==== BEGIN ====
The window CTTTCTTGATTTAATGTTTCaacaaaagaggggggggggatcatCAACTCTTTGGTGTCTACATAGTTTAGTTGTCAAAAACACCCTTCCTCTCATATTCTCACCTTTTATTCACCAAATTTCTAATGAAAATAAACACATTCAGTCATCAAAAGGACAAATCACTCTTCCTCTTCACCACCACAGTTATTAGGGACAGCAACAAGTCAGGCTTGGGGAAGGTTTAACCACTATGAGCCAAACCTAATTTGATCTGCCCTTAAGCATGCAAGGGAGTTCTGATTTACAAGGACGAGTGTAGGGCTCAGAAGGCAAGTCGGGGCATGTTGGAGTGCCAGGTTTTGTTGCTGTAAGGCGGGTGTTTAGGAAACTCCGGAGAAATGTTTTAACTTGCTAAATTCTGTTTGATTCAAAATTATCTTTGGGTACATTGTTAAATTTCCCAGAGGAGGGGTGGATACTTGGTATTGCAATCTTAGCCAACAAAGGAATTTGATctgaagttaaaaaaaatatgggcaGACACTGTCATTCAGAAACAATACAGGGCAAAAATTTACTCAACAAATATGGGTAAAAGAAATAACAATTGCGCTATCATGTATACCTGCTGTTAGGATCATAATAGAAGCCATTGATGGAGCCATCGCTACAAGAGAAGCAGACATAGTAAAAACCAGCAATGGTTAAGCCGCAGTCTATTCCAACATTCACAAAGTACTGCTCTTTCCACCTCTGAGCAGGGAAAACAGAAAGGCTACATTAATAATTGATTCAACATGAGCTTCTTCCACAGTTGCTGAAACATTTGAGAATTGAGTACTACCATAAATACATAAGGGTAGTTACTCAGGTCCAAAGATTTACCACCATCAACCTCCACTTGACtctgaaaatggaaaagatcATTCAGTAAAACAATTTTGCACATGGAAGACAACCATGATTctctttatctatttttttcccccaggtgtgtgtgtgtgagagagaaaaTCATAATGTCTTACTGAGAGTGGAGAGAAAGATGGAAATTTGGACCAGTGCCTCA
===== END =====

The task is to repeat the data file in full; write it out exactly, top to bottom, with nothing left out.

The window CTTTCTTGATTTAATGTTTCaacaaaagaggggggggggatcatCAACTCTTTGGTGTCTACATAGTTTAGTTGTCAAAAACACCCTTCCTCTCATATTCTCACCTTTTATTCACCAAATTTCTAATGAAAATAAACACATTCAGTCATCAAAAGGACAAATCACTCTTCCTCTTCACCACCACAGTTATTAGGGACAGCAACAAGTCAGGCTTGGGGAAGGTTTAACCACTATGAGCCAAACCTAATTTGATCTGCCCTTAAGCATGCAAGGGAGTTCTGATTTACAAGGACGAGTGTAGGGCTCAGAAGGCAAGTCGGGGCATGTTGGAGTGCCAGGTTTTGTTGCTGTAAGGCGGGTGTTTAGGAAACTCCGGAGAAATGTTTTAACTTGCTAAATTCTGTTTGATTCAAAATTATCTTTGGGTACATTGTTAAATTTCCCAGAGGAGGGGTGGATACTTGGTATTGCAATCTTAGCCAACAAAGGAATTTGATctgaagttaaaaaaaatatgggcaGACACTGTCATTCAGAAACAATACAGGGCAAAAATTTACTCAACAAATATGGGTAAAAGAAATAACAATTGCGCTATCATGTATACCTGCTGTTAGGATCATAATAGAAGCCATTGATGGAGCCATCGCTACAAGAGAAGCAGACATAGTAAAAACCAGCAATGGTTAAGCCGCAGTCTATTCCAACATTCACAAAGTACTGCTCTTTCCACCTCTGAGCAGGGAAAACAGAAAGGCTACATTAATAATTGATTCAACATGAGCTTCTTCCACAGTTGCTGAAACATTTGAGAATTGAGTACTACCATAAATACATAAGGGTAGTTACTCAGGTCCAAAGATTTACCACCATCAACCTCCACTTGACtctgaaaatggaaaagatcATTCAGTAAAACAATTTTGCACATGGAAGACAACCATGATTctctttatctatttttttcccccaggtgtgtgtgtgtgagagagaaaaTCATAATGTCTTACTGAGAGTGGAGAGAAAGATGGAAATTTGGACCAGTGCCTCA